Regulating pharmacists as contraception providers: a qualitative study from Coastal Kenya on injectable contraception provision to youth

Gonsalves, L. and Wyss, K. and Gichangi, P. and Say, L. and Martin Hilber , A.. (2019) Regulating pharmacists as contraception providers: a qualitative study from Coastal Kenya on injectable contraception provision to youth. PLoS ONE, 14 (12). e0226133.

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Young people worldwide are often reticent to access family planning services from public health facilities: instead, they choose to get contraception from private, retail pharmacies. In Kenya, certain contraceptives are available in pharmacies: these include injectables, which can be dispensed but not administered, according national guidelines. However, Kenya struggles with enforcement of its pharmacy regulations and addressing illegal activity. Therefore, in this qualitative study, we assessed private pharmacies as an existing source of injectable contraception for young Kenyans (age 18–24), and investigated the perceived quality of service provision.
This study used: focus group discussions (6) with young community members; in-depth interviews (18) with youth who had purchased contraception from pharmacies; key informant interviews with pharmacy personnel and pharmacy stakeholders (25); and a mystery shopper (visiting 45 pharmacies).
The study found that for injectable contraception, private pharmacies had expanded to service provision, and pharmacy personnel’s roles had transcended formal or informal training previously received–young people could both purchase and be injected in many pharmacies. Pharmacies were perceived to lack consistent quality or strong regulation, resulting in young clients, pharmacy personnel, and regulators being concerned about illegal activity. Participants’ suggestions to improve pharmacy service quality and regulation compliance focused on empowering consumers to demand quality service; strengthening regulatory mechanisms; expanding training opportunities to personnel in private pharmacies; and establishing a quality-based ‘brand’ for pharmacies.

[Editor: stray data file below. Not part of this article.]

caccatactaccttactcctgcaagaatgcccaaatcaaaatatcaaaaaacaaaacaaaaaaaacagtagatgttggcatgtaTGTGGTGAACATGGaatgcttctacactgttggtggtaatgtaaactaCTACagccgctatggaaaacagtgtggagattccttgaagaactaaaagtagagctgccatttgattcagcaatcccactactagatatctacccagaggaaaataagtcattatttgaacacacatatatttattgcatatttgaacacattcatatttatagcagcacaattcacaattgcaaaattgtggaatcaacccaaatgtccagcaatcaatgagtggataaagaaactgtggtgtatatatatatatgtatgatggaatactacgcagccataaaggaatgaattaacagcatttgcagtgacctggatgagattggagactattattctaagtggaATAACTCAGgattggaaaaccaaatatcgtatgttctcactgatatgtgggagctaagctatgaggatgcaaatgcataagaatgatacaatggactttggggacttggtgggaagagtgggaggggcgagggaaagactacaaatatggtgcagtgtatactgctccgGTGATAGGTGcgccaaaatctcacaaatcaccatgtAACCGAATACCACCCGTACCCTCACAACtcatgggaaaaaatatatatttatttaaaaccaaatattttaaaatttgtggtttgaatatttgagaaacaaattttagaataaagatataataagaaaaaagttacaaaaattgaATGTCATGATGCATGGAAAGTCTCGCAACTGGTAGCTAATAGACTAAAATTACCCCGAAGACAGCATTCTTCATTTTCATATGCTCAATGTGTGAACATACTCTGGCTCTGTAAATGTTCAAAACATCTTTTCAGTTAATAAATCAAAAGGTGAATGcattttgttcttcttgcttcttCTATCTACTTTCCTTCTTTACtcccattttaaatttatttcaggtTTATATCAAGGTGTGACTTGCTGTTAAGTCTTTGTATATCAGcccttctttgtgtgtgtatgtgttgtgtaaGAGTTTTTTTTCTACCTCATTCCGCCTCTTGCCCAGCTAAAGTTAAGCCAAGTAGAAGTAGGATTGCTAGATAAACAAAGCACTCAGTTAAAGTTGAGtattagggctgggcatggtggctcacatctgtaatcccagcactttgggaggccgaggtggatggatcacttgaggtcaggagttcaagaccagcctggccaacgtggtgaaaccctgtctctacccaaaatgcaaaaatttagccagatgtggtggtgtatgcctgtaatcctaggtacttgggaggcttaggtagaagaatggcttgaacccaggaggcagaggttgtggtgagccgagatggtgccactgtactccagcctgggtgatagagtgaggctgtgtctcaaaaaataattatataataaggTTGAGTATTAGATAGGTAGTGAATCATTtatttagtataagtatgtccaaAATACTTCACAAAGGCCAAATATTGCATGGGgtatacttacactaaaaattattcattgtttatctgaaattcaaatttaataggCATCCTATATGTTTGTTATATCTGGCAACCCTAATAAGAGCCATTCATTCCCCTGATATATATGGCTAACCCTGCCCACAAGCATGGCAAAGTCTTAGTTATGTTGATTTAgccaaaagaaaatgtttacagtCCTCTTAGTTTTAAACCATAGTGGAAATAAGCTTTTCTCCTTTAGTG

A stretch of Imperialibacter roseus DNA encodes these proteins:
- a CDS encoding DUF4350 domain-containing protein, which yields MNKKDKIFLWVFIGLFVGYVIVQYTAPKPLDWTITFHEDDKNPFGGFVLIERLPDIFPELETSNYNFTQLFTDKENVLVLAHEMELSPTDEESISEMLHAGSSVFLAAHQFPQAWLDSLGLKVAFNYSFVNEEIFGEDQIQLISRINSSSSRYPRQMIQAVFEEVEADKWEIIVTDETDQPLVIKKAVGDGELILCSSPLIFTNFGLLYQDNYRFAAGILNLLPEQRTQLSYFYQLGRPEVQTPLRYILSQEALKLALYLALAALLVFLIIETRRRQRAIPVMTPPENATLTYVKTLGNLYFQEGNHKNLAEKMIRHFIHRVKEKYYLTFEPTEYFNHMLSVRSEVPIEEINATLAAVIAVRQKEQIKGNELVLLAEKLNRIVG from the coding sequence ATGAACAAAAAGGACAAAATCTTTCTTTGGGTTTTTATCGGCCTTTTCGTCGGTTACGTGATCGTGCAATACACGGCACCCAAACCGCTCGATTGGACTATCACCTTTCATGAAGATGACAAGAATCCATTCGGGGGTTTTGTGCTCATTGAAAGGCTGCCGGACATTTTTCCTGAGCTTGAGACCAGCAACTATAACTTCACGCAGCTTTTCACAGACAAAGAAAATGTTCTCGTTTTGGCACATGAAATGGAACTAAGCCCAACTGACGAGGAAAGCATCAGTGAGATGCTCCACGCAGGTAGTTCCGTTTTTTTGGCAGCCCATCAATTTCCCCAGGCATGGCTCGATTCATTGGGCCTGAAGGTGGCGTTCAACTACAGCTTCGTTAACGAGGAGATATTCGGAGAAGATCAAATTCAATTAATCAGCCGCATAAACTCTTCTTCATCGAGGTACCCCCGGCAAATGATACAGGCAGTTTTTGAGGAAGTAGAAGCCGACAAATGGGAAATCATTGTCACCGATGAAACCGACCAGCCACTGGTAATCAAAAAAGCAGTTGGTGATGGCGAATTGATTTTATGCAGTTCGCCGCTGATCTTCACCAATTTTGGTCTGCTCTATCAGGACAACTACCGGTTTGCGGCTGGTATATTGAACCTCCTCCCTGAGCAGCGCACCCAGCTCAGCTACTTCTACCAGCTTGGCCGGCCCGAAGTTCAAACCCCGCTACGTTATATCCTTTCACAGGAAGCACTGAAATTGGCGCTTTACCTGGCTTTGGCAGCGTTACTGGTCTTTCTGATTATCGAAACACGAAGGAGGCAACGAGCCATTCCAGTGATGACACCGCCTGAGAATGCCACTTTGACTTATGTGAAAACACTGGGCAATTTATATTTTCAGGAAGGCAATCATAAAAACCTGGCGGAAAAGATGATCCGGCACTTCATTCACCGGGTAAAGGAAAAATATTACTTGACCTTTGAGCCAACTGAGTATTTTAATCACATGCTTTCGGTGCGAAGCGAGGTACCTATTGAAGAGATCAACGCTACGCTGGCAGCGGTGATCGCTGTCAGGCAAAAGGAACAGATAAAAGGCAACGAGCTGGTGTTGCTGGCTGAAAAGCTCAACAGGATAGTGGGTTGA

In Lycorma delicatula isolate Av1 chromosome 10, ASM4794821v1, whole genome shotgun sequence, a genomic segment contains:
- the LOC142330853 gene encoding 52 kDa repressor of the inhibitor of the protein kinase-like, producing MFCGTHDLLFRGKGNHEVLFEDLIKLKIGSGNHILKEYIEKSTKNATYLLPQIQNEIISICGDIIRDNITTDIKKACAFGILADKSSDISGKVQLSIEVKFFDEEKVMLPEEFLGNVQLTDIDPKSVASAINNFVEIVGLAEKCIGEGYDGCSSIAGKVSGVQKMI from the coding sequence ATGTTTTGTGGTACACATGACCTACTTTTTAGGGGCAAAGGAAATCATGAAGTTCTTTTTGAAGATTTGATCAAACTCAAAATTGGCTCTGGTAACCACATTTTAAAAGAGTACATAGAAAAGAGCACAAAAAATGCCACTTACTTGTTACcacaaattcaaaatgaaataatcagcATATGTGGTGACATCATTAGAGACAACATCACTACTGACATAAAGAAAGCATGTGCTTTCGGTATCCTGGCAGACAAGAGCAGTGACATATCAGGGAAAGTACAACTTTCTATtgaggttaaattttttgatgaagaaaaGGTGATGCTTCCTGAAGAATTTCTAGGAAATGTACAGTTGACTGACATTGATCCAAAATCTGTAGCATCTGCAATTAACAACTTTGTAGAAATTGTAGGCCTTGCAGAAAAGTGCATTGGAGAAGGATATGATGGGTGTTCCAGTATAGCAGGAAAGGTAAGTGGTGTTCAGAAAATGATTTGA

Kenya’s recent commitments to universal health coverage and interest in revising pharmacy policy provide an opportunity to improve pharmacy quality. Multi-pronged initiatives with both public and private partners are needed to improve pharmacy practice, update and enforce regulations, and educate the public. Additionally, the advent of self-administrable injectables present a new possible role for pharmacies, and could offer young clients a clean, discreet place to self-inject, with pharmacy personnel serving as educators and dispensers.
Faculties and Departments:09 Associated Institutions > Swiss Tropical and Public Health Institute (Swiss TPH) > Department of Swiss Centre for International Health (SCIH)
UniBasel Contributors:Gonsalves, Lianne and Wyss, Kaspar and Martin Hilber, Adriane
Item Type:Article, refereed
Article Subtype:Research Article
Publisher:Public Library of Science
Note:Publication type according to Uni Basel Research Database: Journal article
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Last Modified:05 Mar 2020 07:02
Deposited On:05 Mar 2020 07:02

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